Insults again! Maybe Thomas's ear is too long in the sweet syrup of Rilling and his predecessors. The text, again, indicates another approach is necessary for textual clarity and understanding. Keep in mind, if you will, the audience for this cantata is the congregation, not syncophants listening over sound systems. In that regard, the magnificent Equiluz is up to the challenge.
"Not only is the aria played too fast with a 'bumpy' bass that adds little or nothing to the music, you can also hear Alice Harnoncourt 'scratching away' on her violin creating what can only be described as a 'pipsqueak' sound that listeners will turn to when they want to remember what a 'true' baroque violin should sound like. If this were a 1971-2 recording, we might be astounded at this pioneering effort because there was little to compare this with, but in the meantime, correct me if I am wrong about this, the recorded sound of these violins has improved. This is due not only to our more modern recording techniques, but also to the effort of many artists to produce more beautiful, musical sounds from these instruments."
Perhaps Thomas has the treble turned up too high. I hear the characteristic and desireable sound of Baroque bow being drawn over Baroque strings. And to insult Alice because one appears to yearn for Romantically played bowing and steel-wrapped strings, is way over the line. "Beautiful, musical sounds from these instruments" is exactly what I hear.
Oh yes, the "bumpy bass." The bass line in Bach, whenever it appears in other than recitatives, always propels the music forward, providing continuity of tempo that binds together the other orchestral and choral forces. The propulsion of the bass line is in the articulation, and in arias such as the one in question wherein forward momentum is established and maintained, the bass line must be articulated. Bumpy! Hmmm.
"Holl sometimes reminds me of Huttenlocher in that Holl's voice takes on an attitude of impiety. He even attempts to speak and not sing certain words."
Insulting comment, that! I hear a beautiful bass voice singing his lines with clarity, expression, clean German and fine phrasing. Impiety? Where? How does Thomas deduce such an attribute unless he were present at the recording and knew something about Herr Holl that we mere mortals do not.
"Note the castration of the bc by severely reducing the note values, a 'new' discovery by Harnoncourt, one of his hallmarks, by which you can recognize all the other weak-willed conductors that picked up this technique unquestioningly from Harnoncourt, the 'expert.' "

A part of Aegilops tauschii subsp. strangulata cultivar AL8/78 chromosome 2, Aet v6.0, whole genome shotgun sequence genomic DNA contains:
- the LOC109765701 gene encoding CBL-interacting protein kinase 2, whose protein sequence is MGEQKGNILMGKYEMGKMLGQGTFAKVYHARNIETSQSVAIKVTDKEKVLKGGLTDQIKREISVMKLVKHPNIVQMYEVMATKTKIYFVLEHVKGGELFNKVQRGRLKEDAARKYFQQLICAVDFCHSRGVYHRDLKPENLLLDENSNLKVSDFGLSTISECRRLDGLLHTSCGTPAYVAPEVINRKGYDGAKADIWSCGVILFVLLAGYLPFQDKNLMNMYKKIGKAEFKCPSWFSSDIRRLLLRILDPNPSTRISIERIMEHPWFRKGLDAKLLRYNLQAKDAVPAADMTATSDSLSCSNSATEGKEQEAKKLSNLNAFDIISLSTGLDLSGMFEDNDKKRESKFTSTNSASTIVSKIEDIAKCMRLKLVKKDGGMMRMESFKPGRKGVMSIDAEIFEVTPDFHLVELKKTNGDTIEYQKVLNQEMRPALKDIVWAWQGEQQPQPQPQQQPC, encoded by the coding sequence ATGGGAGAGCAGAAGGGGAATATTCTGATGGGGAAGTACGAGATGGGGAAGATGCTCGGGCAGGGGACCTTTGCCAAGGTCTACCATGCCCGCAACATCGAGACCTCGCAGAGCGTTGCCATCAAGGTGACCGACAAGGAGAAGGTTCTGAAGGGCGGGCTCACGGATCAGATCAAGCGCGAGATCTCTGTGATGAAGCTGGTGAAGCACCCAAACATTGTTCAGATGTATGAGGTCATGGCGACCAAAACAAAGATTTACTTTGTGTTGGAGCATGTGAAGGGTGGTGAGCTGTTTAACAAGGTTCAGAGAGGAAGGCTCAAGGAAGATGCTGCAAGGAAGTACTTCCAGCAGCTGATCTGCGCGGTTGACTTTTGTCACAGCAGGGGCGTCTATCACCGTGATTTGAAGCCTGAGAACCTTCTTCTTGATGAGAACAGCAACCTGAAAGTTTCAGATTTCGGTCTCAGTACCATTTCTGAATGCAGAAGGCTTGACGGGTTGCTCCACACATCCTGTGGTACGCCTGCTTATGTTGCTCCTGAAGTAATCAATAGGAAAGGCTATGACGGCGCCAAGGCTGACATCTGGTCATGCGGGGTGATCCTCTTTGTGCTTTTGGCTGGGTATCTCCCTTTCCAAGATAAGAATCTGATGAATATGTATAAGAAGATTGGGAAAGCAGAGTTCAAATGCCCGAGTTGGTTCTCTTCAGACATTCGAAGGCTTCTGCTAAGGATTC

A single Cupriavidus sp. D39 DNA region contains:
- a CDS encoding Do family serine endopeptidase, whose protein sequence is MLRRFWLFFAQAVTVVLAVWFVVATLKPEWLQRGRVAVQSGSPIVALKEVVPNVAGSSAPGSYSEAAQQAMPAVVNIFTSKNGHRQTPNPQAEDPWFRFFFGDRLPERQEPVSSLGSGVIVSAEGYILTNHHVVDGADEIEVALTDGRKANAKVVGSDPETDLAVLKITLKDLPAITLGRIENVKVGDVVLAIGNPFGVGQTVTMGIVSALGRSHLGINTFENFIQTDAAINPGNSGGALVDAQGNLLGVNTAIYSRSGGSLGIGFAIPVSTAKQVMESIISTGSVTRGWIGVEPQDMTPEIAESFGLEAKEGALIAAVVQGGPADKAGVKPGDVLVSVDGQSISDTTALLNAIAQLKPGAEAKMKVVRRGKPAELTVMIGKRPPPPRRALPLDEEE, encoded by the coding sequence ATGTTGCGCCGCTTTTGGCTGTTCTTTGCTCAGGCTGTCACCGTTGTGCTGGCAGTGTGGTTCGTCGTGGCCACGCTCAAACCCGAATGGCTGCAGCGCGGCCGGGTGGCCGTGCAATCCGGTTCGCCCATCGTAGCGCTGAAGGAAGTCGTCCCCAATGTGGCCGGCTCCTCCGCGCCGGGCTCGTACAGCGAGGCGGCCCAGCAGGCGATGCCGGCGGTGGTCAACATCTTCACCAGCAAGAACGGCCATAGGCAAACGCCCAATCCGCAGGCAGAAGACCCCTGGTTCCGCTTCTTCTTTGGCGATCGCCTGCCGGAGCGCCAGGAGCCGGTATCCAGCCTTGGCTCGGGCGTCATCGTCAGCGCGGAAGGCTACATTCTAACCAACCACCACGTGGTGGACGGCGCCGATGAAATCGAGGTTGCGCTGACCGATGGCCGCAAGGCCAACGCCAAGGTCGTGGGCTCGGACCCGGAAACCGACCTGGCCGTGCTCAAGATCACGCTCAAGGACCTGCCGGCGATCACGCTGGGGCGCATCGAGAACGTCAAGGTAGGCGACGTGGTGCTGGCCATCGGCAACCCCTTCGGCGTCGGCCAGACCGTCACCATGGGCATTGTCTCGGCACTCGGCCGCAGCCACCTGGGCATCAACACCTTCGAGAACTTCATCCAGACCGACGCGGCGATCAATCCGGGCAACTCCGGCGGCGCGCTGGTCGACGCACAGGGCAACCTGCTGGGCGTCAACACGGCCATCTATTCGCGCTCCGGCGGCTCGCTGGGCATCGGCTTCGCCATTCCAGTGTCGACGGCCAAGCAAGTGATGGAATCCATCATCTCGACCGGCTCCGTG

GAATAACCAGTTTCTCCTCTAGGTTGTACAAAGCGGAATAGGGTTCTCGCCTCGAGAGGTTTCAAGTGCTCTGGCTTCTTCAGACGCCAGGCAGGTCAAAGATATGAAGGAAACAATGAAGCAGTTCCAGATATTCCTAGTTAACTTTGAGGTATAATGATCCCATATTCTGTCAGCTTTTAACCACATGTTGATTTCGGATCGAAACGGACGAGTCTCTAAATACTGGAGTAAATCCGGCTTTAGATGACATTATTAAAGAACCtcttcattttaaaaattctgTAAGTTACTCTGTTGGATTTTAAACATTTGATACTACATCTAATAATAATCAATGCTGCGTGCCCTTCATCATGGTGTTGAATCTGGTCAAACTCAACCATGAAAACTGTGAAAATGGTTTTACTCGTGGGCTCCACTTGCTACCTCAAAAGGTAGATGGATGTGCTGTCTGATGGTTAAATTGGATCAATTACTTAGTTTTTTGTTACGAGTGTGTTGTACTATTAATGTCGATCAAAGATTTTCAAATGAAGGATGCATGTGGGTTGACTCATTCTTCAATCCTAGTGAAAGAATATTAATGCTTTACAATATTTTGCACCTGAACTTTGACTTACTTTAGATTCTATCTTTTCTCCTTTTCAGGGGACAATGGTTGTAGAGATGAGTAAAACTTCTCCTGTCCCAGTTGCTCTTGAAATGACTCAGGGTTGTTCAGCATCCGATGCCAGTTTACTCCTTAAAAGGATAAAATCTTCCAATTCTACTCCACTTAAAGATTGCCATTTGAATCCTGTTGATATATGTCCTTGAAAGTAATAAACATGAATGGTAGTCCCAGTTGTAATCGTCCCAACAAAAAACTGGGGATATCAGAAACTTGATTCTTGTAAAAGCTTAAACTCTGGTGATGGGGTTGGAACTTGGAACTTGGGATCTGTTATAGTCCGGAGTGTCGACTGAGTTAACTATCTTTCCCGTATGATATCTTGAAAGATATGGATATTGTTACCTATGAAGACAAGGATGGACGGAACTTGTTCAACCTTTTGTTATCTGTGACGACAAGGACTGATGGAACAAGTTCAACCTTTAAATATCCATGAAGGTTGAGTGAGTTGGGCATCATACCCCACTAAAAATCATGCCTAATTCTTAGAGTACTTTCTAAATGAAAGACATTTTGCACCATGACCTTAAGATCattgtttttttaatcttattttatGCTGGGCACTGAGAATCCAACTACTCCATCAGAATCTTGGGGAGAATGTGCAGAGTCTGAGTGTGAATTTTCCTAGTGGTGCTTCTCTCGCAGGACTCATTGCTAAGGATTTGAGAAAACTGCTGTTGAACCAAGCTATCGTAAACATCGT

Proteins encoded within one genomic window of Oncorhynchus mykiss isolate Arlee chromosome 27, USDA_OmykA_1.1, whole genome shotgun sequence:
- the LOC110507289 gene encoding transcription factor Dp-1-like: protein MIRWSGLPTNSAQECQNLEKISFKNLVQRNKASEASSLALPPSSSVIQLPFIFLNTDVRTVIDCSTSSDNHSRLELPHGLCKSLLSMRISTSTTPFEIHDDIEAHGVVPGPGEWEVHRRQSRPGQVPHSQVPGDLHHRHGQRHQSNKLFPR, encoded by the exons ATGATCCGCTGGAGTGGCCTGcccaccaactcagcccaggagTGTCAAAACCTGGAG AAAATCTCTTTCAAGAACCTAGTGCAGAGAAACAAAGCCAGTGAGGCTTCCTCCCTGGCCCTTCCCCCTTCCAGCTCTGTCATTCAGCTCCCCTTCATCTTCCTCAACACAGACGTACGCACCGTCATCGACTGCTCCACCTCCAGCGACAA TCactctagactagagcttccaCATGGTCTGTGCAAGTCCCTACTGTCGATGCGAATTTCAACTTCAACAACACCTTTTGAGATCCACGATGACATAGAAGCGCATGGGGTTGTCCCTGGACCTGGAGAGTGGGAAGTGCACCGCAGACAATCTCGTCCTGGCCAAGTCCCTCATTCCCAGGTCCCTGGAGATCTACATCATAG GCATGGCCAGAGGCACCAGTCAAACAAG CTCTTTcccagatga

Well, by now, we know that Thomas despises Herr Harnoncourt, don't we? So the insults continue ...
"Wittek's soprano aria puts me on pins and needles all the way through. His voice, with too much vibrato particularly when forcing in order to reach higher notes, is unpleasant, at times awful to listen to."
Now Thomas steps into a realm in which I have actual, real-life experience, so one might theoretically turn the "authoritative" knob all the way up to "high." Helmut Wittek was a lucky little fellow, in that he happened to come along when several plums of arias in this series were available for recording. He happened to be the one whose time had come. Have the Tölzers produced better soprano soloists across time? Yes, certainly. But Wittek was "the man" when the time was rife. I have heard him in an early videotaping, never released, of the Johannespassion, with Nikolaus Harnoncourt conducting, in which his singing was truly off the mark, but then he appeared to be all of about 10 years of age at the time, and as he matured into that "golden age" of boy sopranos everywhere, in which his voice, his training, and incipient emotional self emerged concurrently, the precision of his singing improved remarkably. His voice did have more vibrato than some, but it is appropriate, despite Thomas's objections (based perhaps on the previously-mentioned supposition that all boy sopranos should sing a "straight tone"). Wittek does attack the high-note "Gott" a bit too strongly, perhaps due to any number of reasons, including the glottal hard-G initial "Klinger" (consonants having tone) with which plenty of adult singers would have trouble. To say that his singing is "at times awful to listen to" is so off the mark, nothing further need be said, other than it must be a matter of taste, because nothing else can be said of this boy's singing of this aria on this recording that could deserve such an insulting comment.
"Does Harnoncourt manage to make the oboi da caccia play 'piano' as they are supposed to according to the score? No. The intonation between all the performers wobbles and becomes insecure."